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Simple question...I am using an MVC structure to build my site (its fairly large, so it helps with maintenance. I am now starting to integrate a few fun AJAX functions to spruce things up for Javascript/AJAX friendly users.

Since I am so anal about organization, I wanna store my ajax PHP handlers in a way that is logical, secure, and (hopefully) separate.

How do you organize yours? Is there a best practice?

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6 Answers 6

up vote 1 down vote accepted

For me the best solution is to have an index.php front controller which handles both page generation and ajax requests, and than have the same files that create pages do ajax things for you, even templating and module reloading.

That simplifies everything and you have an unified structure.

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Question about this method. Can the same ajax handler be called 2 or 3 times simultaneously? Are there limits or performance specs when using the same file for all your ajax handling? –  BenRacicot Jan 1 at 3:17
1  
Why would there be limits? It's the same or even better to use one file than multiple, if you cache php files than it is even faster. –  dfilkovi Jan 2 at 14:39

There's no best practices, and it's one of the places in PHP projects where things quickly go off the rails with lots of single files outside teh controller structure. Check your framework docs to see if they offer any advice in this area, as its an increasingly common way of building applications.

The best way I've seen this handled in the wild is to treat an ajax request like any other request in MVC. Create a controller action for your request. Depending on the size of the project/personal preference, you can create separate logical controllers for ajax requests, or group your ajax actions with existing controllers, (optionally giving the action name an "ajax" prefix or suffix)

class IndexController extends BaseMvcController{
    public function indexAction(){}

    public function ajaxuserinfoAction(){}
}

//or

class AjaxController extends BaseMvcController{
    public function userinfoAction(){}
}

That still leaves how to handle the view portion of your request. I've become a big fan of creating stdClass objects and then using echo json_encode($object); with a header('Content-Type: application/json');.

If your MVC framework supports suppressing the layout of your site, you can build your response output in your views. If not, adding a simple helper function somewhere like this will work just as well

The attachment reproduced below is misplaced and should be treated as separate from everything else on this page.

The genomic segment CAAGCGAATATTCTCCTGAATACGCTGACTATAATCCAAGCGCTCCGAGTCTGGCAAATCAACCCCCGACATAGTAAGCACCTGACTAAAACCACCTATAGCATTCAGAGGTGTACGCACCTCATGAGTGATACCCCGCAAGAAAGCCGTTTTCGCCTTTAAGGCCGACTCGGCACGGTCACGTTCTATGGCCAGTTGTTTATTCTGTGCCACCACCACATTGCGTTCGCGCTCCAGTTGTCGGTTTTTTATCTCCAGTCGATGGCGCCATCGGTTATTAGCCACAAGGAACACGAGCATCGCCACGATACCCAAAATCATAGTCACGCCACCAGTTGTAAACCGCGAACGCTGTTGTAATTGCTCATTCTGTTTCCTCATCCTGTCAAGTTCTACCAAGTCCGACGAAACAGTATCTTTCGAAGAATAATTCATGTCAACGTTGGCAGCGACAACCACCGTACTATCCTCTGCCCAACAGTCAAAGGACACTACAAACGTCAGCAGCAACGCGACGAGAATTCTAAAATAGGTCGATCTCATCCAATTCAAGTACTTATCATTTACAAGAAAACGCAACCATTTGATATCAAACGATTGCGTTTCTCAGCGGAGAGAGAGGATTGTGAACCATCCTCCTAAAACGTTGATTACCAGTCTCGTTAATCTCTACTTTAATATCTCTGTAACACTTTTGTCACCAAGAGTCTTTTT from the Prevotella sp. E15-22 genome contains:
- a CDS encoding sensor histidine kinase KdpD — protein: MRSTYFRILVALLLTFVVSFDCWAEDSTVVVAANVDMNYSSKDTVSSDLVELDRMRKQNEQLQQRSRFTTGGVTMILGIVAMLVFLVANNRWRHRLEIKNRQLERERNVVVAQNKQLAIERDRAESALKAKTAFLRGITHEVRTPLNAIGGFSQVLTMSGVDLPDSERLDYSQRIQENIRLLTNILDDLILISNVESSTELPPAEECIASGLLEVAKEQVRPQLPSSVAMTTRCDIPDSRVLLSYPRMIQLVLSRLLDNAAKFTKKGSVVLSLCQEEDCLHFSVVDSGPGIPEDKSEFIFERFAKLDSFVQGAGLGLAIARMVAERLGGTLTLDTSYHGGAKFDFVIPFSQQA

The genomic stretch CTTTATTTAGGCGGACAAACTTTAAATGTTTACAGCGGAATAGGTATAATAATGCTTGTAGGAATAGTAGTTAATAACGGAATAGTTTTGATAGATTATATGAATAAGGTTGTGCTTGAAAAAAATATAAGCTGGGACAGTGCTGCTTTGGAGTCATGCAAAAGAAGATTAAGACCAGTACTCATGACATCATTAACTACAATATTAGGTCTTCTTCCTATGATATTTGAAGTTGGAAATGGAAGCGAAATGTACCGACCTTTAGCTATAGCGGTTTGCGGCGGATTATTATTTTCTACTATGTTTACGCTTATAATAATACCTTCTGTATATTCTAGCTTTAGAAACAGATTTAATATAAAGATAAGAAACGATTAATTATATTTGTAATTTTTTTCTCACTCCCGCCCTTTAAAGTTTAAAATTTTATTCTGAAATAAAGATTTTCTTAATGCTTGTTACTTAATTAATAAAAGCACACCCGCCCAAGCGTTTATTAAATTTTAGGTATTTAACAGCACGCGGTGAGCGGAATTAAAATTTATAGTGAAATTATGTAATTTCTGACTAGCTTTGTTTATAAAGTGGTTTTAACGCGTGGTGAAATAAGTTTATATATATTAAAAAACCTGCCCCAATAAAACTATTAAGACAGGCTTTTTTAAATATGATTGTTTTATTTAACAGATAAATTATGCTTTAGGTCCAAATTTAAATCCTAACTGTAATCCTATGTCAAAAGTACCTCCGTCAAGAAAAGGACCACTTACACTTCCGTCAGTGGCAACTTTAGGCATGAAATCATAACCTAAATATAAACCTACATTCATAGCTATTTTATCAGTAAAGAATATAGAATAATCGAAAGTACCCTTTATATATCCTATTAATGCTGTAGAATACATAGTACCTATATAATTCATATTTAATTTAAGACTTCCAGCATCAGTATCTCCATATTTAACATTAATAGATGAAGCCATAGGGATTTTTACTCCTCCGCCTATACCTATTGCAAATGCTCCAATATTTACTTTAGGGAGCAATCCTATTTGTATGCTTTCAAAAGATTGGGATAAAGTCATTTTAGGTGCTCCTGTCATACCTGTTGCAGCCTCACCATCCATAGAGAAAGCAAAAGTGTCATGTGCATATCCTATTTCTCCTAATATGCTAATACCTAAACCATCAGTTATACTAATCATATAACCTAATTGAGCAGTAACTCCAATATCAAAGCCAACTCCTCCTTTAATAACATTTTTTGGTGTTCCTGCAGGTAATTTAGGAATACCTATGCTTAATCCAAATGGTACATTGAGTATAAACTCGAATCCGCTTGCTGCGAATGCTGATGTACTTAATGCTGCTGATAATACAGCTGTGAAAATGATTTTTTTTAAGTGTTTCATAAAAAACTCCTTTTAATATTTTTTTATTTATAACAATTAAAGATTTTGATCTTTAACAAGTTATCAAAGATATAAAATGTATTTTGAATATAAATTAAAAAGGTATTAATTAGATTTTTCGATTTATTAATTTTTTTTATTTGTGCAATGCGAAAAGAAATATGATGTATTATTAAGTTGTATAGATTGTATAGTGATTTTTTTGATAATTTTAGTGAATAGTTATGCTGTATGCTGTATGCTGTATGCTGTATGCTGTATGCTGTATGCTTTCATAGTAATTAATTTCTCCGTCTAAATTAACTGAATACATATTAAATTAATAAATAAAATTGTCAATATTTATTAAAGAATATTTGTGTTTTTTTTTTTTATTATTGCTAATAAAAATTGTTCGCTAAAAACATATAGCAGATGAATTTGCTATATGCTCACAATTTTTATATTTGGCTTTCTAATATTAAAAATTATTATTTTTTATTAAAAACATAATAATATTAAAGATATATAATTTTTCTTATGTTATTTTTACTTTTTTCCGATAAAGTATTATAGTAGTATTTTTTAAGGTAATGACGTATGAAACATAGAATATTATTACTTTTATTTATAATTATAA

protected function outputJsonForAjax($object)
{
    header('Content-Type: application/json');
    echo json_encode($object); 
    exit;
}
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Mine are stored in a specified folder _ajaxHandlers, this folder contains files like updatePageList.php, deletePage.php, etc).

I'm not sure this is the best way to do it since I'm also relativly new to the ajax concept :) Any suggestions for better storing / handling files are also appriciated by me.

The underscore in the dirname is because I like alphabetic listed folders sorted by their purpose. In my structure underscored foldernames are considers systemdirs.

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is this folder in a public folder? (im assuming it HAS to be, but i want to make sure) –  johnnietheblack Dec 1 '09 at 16:14
    
Yes it is, at least for my System classes it is. By default directorylisting is disabled. –  Ben Dec 1 '09 at 16:15
    
Does it matter if it's public or if the directory listing is disabled? Inspection of the JavaScript is at least as easy as trying to look at the server. –  Nosredna Dec 1 '09 at 16:53
    
The only thing a person gains is a peek into your file structure. In my system all files need eachother and cannot even be parsed unless the FrontController passes the desired page to the View otherwise a user will only receive a bunch of fatal errors. –  Ben Dec 1 '09 at 16:57

I do the same as well, previously I used to store ajax handlers with ajax- prefix like

ajax-updatestatus.php
ajax-managemessages.php

but recently I moved out to using a new folder

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if you use jquery or another framwork you can distinguish the requests natively with the $_SERVER['HTTP-X-REQUEST-BY'] header within your existent methods. This way you have ajax and normal request on the same place, so there is no structual change.

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How about every ajax call has an id (which you should document in some way if you have a lot of them) and all the handlers are in one file with a huge ass switch case loop.Or if it's gonna be a big file maybe organise them in a few files - id 3001, 3002, 3003 form submits go to formHandler.php id 4001 400n go to layout system and so on.

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